Until recently, residential property could either be used for accommodation or as a source of rental income. From 2007, homeowners got a chance to have their cake and eat it too. The Reverse Mortgage Scheme introduced by the National Housing Bank allowed senior citizens (those over 60 years of age) to monetise their property to meet their expenses. As the name suggests, reverse mortgage is the opposite of a home loan. While a home loan enables income earners buy a house on installments, a reverse mortgage allows home owners earn regular income by promising to transfer their homes to the lender at a future date.
A lender, after valuing the property, will extend the RML either in the form of a lump-sum amount or a monthly payment, depending on the borrower’s choice. For instance, if the house is worth Rs 40 lakh, the borrower can get a lump-sum payment of Rs 24 lakh (assuming a loan to value ratio of 60%). A 15-year monthly installment arrangement will yield Rs 5,530 per month (Source: NHB calculator). The money cannot be used for speculative purposes such as investing in shares, real estate, trading and so on. “The bank has the option to revise the periodic/lump-sum amount every five years after conducting a re-valuation. If the property prices fall, the bank may revise the amount at any time earlier than five years. At every stage of revision, it is to be ensured that the loan-to-value (LTV) ratio does not exceed 90% at maturity,” informs a senior SBI official.
Thanks to its utility as well as investment value, most Indians strive to buy a house during their working years. Before the launch of RML, an individual could encash his/her home equity by mortgaging the property, which meant that chances of ceding ownership were high, with repayment being difficult due to the absence of incremental cash flows. In contrast, with RML, the borrower has to worry about neither repayment nor loss of ownership. The borrowers can continue to live in the house during their lifetime, even after the expiry of the loan tenure. “Periodic payments under RML, though, will cease after the conclusion of the loan tenure and the interest will accrue until repayment. Upon the death of the borrower or when he/she moves out of the house permanently, the loan will be repaid out of the sale proceeds of the mortgaged house,” says the SBI official. In the case of joint borrowers, if one of the borrowers dies, the surviving spouse will continue to get the RML payments and is allowed to stay in the mortgaged house during his/her life-time, subject to other foreclosure clauses. Borrowers also have the option of prepaying the loan without any penalty. “The money received is not taxable in the borrower’s hands. The interest which is charged is accrued to the loan and does not have to be paid off,” informs Aditya Apte, partner at investment advisory firm The Tipping Point. While RML does seem to offer a golden opportunity for the silver-haired population to retain their financial independence even in the evening of their lives, it is yet to gain acceptance. “In India, it is generally accepted that the next generation will inherit the property. Hence, the hesitancy to part with the asset,” explains Mr Kapil Kaul, country head, HelpAge India Foundation. Adds Mr Apte: “A house is an extremely emotional asset created over years and this makes mortgaging it difficult. Besides, the maximum loan amount that one can hope to get under RML is around Rs 1 crore (including interest), which will yield an annuity of nearly Rs 20,000 per month.” The amount seems insufficient – both in terms of meeting regular expenses and the value of the property mortgaged.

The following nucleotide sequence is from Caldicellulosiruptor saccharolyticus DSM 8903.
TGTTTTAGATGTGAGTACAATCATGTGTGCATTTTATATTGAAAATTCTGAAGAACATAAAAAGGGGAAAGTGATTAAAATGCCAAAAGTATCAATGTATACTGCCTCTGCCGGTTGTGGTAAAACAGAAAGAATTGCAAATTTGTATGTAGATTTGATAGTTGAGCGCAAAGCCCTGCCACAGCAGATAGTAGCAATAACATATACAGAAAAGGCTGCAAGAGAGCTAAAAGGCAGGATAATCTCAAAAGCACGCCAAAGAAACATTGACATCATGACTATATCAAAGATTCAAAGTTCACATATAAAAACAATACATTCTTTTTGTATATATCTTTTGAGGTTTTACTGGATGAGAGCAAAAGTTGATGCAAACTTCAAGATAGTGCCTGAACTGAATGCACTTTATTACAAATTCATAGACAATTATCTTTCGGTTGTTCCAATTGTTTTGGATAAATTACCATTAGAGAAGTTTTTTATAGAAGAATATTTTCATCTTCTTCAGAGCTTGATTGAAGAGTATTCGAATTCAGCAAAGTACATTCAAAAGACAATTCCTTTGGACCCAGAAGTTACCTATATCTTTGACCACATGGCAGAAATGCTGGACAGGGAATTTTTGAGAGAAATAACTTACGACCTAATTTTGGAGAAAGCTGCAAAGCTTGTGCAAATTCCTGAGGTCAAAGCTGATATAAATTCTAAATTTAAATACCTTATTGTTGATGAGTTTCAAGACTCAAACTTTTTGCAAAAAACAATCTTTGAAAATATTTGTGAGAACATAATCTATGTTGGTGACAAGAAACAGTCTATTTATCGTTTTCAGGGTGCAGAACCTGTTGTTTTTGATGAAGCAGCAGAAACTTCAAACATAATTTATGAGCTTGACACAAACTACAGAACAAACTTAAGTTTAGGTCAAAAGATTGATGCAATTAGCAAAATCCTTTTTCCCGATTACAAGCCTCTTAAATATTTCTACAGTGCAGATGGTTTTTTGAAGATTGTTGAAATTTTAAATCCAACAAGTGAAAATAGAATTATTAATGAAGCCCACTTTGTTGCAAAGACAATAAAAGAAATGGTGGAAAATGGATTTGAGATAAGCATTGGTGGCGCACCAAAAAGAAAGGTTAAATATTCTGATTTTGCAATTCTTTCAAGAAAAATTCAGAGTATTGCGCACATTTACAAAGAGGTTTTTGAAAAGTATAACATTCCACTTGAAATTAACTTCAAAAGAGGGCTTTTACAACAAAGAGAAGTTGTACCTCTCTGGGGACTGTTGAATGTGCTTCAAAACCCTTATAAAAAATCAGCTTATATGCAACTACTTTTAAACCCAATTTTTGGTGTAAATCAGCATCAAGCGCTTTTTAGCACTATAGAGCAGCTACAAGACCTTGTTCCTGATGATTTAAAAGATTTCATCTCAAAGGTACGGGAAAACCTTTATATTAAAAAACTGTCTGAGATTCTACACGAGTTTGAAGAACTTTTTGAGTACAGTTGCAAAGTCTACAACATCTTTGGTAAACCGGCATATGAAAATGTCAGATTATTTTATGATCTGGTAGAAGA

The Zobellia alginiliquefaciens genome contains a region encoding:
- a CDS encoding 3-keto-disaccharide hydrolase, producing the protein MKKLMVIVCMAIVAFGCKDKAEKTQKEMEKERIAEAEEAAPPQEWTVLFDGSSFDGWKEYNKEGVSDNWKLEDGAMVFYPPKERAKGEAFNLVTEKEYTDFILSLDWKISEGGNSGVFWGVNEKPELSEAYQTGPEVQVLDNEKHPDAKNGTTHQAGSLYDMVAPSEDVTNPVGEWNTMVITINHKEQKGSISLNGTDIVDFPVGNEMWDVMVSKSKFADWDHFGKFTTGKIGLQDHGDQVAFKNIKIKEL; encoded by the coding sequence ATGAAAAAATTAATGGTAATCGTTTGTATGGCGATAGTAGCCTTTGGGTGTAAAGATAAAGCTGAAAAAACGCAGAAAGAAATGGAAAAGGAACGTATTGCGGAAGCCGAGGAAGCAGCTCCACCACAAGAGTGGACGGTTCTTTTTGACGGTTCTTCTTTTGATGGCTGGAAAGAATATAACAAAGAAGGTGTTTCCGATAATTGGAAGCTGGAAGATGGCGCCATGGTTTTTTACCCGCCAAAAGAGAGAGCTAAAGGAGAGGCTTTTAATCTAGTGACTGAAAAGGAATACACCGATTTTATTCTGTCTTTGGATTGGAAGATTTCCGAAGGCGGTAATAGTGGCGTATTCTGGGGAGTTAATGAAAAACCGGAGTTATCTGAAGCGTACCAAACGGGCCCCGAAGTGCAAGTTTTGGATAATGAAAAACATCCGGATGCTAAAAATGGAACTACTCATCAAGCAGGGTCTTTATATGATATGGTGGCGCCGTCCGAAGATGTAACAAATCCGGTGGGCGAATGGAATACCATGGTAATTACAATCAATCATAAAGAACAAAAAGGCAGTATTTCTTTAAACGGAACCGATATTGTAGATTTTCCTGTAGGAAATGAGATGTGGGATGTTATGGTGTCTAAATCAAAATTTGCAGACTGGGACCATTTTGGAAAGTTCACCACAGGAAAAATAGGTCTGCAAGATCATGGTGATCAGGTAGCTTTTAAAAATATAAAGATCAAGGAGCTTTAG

In short, while exercising this option may not be recommended in the regular course, it can certainly light up the twilight years when all other alternatives have been exhausted.